Sown across the boundless night,

That he was changed;

For he gazed into my eyes

And smiled his eerie smile,

And did not say that I was wrong."

The Old King beams.

"There is a fire that devours,

And another that laps;

From the first there comes death,

From the second apathy,

From none turning back."

A shiver upsets the child's spine and a blush colours his cheek

As he stares into the sorry distance.

"He would live, I thought him dead;

He was dead, I thought he lived –

No thought was nursed within my frenzied heart

Or a myriad –

And I saw not the fervent fire I knew

For generous and passionate;

But a darker delight that brewed beneath his obscure eyes;

Warm no more, but cold like a frozen Hell.

"And I was soaked with his blood and with the blood of fiends,

Red and black upon my garments,

Terrible and fair a mingling of darknesses as had been the mingling of lights;

But many wounds had pierced his flesh,

And on his face a smile froze,

And in his eyes;

'Twas maybe then that the love in my heart

Was changed and fouled –"

The strangest smile lit up his traits.

"I had known,

From childhood days,

Through dimming light,

To fire leaping in the night;

I had known,

That in the end,

The end would come from him to me,

From me to him –

"But many wounds had pierced his flesh,

And one more gash would never show;

An elven knife can after all stab just like an orcish blade –

I drew my dagger from its sheath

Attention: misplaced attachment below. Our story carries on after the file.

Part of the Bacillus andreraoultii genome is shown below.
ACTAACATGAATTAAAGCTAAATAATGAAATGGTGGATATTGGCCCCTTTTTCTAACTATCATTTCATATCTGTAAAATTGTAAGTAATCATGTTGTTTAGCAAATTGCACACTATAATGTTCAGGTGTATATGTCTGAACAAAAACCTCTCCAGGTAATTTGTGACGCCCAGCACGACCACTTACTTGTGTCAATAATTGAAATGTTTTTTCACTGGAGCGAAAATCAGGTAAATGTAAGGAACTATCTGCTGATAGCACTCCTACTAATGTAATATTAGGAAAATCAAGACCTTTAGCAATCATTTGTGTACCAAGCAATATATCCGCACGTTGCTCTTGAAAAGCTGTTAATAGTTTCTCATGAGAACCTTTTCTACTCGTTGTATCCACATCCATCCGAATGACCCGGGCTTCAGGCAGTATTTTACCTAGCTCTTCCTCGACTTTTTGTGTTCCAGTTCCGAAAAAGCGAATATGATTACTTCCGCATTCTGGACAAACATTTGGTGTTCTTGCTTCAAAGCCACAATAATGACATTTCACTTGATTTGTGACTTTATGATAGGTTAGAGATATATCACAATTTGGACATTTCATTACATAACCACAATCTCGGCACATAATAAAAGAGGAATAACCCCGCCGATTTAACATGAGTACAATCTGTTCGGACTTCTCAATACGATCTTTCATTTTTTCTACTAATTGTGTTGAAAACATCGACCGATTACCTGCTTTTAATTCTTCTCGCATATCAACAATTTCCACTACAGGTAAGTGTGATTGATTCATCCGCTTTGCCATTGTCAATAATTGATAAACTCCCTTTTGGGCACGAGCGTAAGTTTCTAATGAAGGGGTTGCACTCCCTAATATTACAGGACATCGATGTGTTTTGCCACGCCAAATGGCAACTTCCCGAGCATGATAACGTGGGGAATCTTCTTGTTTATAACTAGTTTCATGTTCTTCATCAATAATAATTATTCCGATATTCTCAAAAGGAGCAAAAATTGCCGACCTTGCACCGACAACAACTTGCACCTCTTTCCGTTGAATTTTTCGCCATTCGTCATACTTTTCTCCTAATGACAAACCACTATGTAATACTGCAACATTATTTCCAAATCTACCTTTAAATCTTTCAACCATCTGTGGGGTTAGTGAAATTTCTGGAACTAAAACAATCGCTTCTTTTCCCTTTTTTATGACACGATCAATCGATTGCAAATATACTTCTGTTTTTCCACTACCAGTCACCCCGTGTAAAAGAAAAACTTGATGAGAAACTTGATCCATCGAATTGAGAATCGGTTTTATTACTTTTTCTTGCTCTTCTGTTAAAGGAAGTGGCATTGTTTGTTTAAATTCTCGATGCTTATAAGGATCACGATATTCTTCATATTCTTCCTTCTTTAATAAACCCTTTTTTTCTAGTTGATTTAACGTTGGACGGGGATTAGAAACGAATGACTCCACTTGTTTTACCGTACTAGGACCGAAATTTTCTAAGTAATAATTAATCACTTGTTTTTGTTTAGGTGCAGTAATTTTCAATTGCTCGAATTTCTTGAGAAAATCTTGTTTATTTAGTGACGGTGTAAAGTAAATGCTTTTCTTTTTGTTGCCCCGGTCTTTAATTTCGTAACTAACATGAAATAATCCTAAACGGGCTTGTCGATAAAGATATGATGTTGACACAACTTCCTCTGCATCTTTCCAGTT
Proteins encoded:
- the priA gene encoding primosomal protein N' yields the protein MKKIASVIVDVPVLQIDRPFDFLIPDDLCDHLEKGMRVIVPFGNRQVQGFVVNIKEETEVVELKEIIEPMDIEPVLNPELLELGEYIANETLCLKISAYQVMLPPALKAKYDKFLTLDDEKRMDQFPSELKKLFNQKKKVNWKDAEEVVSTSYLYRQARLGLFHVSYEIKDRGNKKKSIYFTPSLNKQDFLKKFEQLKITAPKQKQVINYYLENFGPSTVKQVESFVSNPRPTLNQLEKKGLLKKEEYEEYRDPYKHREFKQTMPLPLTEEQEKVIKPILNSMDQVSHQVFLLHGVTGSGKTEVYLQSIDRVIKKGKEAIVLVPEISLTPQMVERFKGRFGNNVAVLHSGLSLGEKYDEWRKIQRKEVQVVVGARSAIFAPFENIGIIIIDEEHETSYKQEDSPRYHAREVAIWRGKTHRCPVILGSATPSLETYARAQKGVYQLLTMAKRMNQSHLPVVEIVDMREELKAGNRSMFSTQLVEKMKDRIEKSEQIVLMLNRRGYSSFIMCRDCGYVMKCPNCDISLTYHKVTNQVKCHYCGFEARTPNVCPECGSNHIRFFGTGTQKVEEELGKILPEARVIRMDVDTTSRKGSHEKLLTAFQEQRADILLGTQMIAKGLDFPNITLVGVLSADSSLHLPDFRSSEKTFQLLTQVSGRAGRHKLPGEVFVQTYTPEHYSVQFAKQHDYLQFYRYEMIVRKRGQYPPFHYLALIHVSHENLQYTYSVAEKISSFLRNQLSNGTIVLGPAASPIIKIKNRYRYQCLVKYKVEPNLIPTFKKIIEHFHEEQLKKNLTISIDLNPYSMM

And fit it in another –"

His voice is flat,

Bland and dull like the lifeless wasteland,

Gray like the stagnant clouds.

"He stared at me for all that time

And my gaze was set in his;

If the smile from his face vanished as a trail of blood spilled forth from his lips

Laughter blithe was in his eyes –

He bade us stop,

Stood upon the cruel soil

And took my bloody hands in his –

"It was as Mercy –"

"I am cold," the Old King said.

"I would welcome a candle's warmth."

The child wears unseemly rags

And leans upon a crooked stick.

"There lays a fiery chasm ahead

Where I must stumble to my doom. It is the Will,

That I must burn;

And all sins burn with me."

His hair is long, spun from copper and from flames;

In his eyes a darkness swirls,

On his face the mask of youth,

His lips are red; his skin as pallid as the dead.

Silence rests a heavy grip

On wastelands barren, still and cold;

For not a word is to be said.

The Old King bows a weary head.

"Fare thee well, then, little one,

Thy journey's end is nigh."

They turn away and do not move,

Unsaid words keep fast their feet.

The child holds a steadfast eye with an unswerving brow;

"And thou, wise one, with a kingly crown,

Wanderer of other days,

Whither must thy path stray?"

A smile stirs the Old King's lips,

His eyes are turned towards the sky;

His arms open wide as if offering his embrace to one unseen

And showing an empty scabbard at his waist –

"My heart awaits a child's sword."

Then low they bowed, and walked away,

Fading into the paysage;

And parted thus with not a word.

Hark the tolling of the bells,

Then, weary ones, and fare thee well.